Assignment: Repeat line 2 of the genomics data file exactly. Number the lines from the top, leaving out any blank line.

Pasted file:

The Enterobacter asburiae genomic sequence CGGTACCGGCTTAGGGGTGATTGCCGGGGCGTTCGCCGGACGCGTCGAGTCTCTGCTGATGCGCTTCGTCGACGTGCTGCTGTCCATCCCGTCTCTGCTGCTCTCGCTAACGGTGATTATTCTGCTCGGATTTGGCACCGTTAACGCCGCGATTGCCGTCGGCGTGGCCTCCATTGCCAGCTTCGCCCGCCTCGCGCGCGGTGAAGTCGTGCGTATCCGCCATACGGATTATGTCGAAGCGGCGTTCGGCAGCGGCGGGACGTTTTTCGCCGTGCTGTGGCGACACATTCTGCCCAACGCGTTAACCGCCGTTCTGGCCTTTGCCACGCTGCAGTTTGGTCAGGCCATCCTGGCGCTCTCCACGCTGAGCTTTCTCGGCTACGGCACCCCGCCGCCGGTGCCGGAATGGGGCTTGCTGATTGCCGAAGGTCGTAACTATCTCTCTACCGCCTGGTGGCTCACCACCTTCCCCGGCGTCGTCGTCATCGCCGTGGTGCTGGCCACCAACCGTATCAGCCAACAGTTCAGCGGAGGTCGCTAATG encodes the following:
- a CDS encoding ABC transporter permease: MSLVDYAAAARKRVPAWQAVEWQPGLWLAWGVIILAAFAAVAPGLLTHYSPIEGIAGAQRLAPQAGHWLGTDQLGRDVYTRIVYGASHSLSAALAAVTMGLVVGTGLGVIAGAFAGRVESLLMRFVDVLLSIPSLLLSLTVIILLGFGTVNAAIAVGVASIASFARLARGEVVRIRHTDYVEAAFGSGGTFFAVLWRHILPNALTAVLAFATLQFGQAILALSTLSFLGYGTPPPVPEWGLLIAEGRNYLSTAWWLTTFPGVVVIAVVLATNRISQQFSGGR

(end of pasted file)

- a CDS encoding ABC transporter permease: MSLVDYAAAARKRVPAWQAVEWQPGLWLAWGVIILAAFAAVAPGLLTHYSPIEGIAGAQRLAPQAGHWLGTDQLGRDVYTRIVYGASHSLSAALAAVTMGLVVGTGLGVIAGAFAGRVESLLMRFVDVLLSIPSLLLSLTVIILLGFGTVNAAIAVGVASIASFARLARGEVVRIRHTDYVEAAFGSGGTFFAVLWRHILPNALTAVLAFATLQFGQAILALSTLSFLGYGTPPPVPEWGLLIAEGRNYLSTAWWLTTFPGVVVIAVVLATNRISQQFSGGR